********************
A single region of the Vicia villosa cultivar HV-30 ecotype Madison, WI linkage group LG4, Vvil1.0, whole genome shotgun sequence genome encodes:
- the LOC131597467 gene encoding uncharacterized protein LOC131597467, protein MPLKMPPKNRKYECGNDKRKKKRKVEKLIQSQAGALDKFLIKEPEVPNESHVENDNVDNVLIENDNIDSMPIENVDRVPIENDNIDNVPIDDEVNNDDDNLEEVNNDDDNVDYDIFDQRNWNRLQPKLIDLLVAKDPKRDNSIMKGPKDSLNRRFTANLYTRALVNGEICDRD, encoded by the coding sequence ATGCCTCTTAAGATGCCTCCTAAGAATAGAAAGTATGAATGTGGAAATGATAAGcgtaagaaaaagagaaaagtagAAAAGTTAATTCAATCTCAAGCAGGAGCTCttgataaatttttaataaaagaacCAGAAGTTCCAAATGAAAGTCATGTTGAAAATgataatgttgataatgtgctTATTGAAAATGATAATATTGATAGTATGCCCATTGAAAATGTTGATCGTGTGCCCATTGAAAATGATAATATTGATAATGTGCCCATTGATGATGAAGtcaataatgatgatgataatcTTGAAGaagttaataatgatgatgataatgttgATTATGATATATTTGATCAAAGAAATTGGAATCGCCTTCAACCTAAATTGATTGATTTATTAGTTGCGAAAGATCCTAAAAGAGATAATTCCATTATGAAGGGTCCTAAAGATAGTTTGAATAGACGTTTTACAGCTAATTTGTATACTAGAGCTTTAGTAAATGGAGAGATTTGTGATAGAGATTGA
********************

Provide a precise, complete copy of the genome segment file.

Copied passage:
A single region of the Vicia villosa cultivar HV-30 ecotype Madison, WI linkage group LG4, Vvil1.0, whole genome shotgun sequence genome encodes:
- the LOC131597467 gene encoding uncharacterized protein LOC131597467, protein MPLKMPPKNRKYECGNDKRKKKRKVEKLIQSQAGALDKFLIKEPEVPNESHVENDNVDNVLIENDNIDSMPIENVDRVPIENDNIDNVPIDDEVNNDDDNLEEVNNDDDNVDYDIFDQRNWNRLQPKLIDLLVAKDPKRDNSIMKGPKDSLNRRFTANLYTRALVNGEICDRD, encoded by the coding sequence ATGCCTCTTAAGATGCCTCCTAAGAATAGAAAGTATGAATGTGGAAATGATAAGcgtaagaaaaagagaaaagtagAAAAGTTAATTCAATCTCAAGCAGGAGCTCttgataaatttttaataaaagaacCAGAAGTTCCAAATGAAAGTCATGTTGAAAATgataatgttgataatgtgctTATTGAAAATGATAATATTGATAGTATGCCCATTGAAAATGTTGATCGTGTGCCCATTGAAAATGATAATATTGATAATGTGCCCATTGATGATGAAGtcaataatgatgatgataatcTTGAAGaagttaataatgatgatgataatgttgATTATGATATATTTGATCAAAGAAATTGGAATCGCCTTCAACCTAAATTGATTGATTTATTAGTTGCGAAAGATCCTAAAAGAGATAATTCCATTATGAAGGGTCCTAAAGATAGTTTGAATAGACGTTTTACAGCTAATTTGTATACTAGAGCTTTAGTAAATGGAGAGATTTGTGATAGAGATTGA